To Dadaab & Back (Twice): On the International Writing Program’s 2009 & 2011 Educational Trips to the Largest Refugee Community in the World.
In July, the United Nations High Council on Refugees (UNHCR) increased its estimate for the number of refugees living in the Hagadera, Ifo, and Dagahaley refugee camps near Dadaab Kenya to nearly 440,000 people. The camps comprise the largest refugee community in the world, and are located in Kenya’s remote and arid northeast, approximately 100 kilometers west of the Kenya-Somalia border. Put simply, Dadaab is an unlikely place to find American writers teaching poetry workshops to refugees.
But in June of 2009 and again in May of this year, placing American writers in the camps’ schools is precisely what University of Iowa’s International Writing Program (IWP) and the Department of State aimed to do. With the assistance of the U.S. Embassy Somalia Desk and the UNHCR, the IWP’s 2009 and 2011 excursions to Dadaab put American poets in direct contact with student refugees for multiple days of creative writing workshops.
The 2009 delegation included IWP director, the poet Christopher Merrill, and American writers Tom Sleigh, Eliot Weinberger, and Terese Svoboda. This May, American poets Major Jackson and Jenny Browne journeyed to Dadaab for a second series of classes.
“Traveling to Dadaab was no simple process,” says Kelly Bedeian, the IWP program officer who accompanied the writers on both trips. “And seeing the camps for the first time is rather overwhelming. It is almost too much to comprehend and take in.”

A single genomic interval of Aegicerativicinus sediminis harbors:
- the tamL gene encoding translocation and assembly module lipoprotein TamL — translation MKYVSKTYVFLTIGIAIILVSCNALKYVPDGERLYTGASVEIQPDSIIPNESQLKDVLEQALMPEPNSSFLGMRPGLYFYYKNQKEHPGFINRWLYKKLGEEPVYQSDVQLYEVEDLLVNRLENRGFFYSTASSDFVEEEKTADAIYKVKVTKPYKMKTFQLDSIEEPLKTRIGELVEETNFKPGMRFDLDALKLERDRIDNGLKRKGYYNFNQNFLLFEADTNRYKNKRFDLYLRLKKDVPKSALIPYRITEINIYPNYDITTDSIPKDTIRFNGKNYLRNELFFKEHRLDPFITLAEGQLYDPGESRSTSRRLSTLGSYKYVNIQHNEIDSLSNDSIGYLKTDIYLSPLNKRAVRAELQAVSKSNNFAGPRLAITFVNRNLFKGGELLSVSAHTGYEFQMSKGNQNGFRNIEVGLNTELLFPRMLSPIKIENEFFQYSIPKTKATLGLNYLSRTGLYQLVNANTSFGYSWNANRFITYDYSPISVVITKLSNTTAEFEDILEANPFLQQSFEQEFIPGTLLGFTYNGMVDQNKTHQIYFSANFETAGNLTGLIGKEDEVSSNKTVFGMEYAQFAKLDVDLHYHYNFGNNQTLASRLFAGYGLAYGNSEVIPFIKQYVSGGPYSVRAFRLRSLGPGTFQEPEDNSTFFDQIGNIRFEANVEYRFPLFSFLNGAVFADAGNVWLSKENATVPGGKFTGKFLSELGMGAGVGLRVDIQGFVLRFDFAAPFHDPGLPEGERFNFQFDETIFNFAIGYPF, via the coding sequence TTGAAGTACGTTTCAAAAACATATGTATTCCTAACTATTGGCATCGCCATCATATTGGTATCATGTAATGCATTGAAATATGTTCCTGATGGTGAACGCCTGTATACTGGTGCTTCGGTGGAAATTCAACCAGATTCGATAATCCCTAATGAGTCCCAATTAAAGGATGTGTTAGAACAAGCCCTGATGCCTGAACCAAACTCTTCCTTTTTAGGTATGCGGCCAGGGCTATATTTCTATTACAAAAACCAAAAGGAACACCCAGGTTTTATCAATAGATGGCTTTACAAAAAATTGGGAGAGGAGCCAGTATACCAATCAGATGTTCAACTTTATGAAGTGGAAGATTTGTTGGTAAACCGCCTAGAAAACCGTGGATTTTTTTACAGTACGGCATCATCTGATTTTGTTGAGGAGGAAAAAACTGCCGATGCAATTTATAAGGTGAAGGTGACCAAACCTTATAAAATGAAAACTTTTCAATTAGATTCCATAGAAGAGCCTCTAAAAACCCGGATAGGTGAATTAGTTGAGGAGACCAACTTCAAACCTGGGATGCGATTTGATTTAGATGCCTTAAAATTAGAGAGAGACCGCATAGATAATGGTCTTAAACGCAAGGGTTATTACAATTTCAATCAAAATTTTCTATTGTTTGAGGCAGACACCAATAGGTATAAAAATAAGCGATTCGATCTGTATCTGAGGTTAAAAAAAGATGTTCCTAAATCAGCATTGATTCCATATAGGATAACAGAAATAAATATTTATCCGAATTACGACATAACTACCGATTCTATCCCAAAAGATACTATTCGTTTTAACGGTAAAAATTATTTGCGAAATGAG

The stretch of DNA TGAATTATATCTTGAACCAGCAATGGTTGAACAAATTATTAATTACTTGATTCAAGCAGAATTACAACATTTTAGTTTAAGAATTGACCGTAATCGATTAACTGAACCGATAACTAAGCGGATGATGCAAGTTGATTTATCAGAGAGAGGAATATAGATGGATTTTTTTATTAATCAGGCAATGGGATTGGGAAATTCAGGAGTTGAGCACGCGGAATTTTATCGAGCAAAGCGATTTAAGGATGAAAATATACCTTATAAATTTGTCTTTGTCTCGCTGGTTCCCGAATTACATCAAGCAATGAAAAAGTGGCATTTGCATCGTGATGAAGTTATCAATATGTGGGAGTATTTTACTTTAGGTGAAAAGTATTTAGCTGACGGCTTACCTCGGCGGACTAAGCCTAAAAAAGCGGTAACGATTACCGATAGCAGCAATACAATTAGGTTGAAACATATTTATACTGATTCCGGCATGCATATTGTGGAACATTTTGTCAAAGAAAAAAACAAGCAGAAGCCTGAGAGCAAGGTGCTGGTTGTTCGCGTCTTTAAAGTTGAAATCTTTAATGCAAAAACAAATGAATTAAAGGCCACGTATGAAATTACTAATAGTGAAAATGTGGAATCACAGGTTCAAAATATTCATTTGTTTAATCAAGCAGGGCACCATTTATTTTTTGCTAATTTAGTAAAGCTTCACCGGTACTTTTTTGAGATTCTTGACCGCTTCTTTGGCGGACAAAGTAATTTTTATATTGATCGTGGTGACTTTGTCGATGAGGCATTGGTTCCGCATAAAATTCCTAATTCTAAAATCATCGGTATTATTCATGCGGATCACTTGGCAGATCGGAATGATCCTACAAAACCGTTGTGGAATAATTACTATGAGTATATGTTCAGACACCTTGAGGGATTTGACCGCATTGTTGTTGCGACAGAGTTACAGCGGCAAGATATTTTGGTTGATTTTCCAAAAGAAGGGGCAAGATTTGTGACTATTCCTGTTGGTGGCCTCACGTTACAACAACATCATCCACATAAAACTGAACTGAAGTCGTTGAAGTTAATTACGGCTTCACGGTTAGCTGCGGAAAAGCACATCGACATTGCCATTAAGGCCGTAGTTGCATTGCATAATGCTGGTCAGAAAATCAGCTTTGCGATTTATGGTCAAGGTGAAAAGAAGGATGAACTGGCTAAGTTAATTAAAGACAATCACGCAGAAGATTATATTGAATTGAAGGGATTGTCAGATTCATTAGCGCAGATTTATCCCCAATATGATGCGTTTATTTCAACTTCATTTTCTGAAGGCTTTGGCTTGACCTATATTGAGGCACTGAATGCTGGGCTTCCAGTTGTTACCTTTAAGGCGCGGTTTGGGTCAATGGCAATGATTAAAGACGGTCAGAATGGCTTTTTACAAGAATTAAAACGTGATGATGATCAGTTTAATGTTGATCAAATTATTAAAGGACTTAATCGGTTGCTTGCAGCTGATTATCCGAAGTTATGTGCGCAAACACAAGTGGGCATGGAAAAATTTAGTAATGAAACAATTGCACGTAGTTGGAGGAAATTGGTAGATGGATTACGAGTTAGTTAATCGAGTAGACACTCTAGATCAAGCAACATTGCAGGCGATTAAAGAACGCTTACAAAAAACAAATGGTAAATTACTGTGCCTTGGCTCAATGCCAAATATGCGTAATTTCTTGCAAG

In addition to the logistical difficulties associated with traveling to such a remote location, strict regulations were in place for the IWP delegations. “Because the UNHCR is responsible for the health and safety of visitors to the camps, we had to follow their protocol at all times during the trips,” says Bedeian. “This meant traveling between and within the camps by police escort, being inside the UNHCR compound by curfew, and even checking our shoes for scorpions.”
Built in 1991 in response to the beginning of Somalia’s long-running civil war, the camps have been growing each year since. Once intended to provide temporary relief and shelter for approximately 80,000 potential refugees, the camps have today become the de-facto permanent home of an entire generation of young people who have never experienced life outside of a refugee camp.
While the geo-political situation is Dadaab is tenuous and the logistics of arranging a visit complicated, it’s that generation of young people who were on Christopher Merrill’s mind even before his 2009 visit. “The first priority in any emergency situation is indeed to provide food, shelter, and medical aid—to save lives,” he says, “but once basic needs are met there is an imperative to provide educational opportunities.”
While such educational opportunities could be taken for granted in the United States, where creative writing workshops and programs abound, the Dadaab workshops are particularly significant because the young people who have grown up in the camps and who are struggling to attain an education represent one of the least-served and least-visible young populations in the world. In Merrill’s words, they are “a generation that must not be lost.”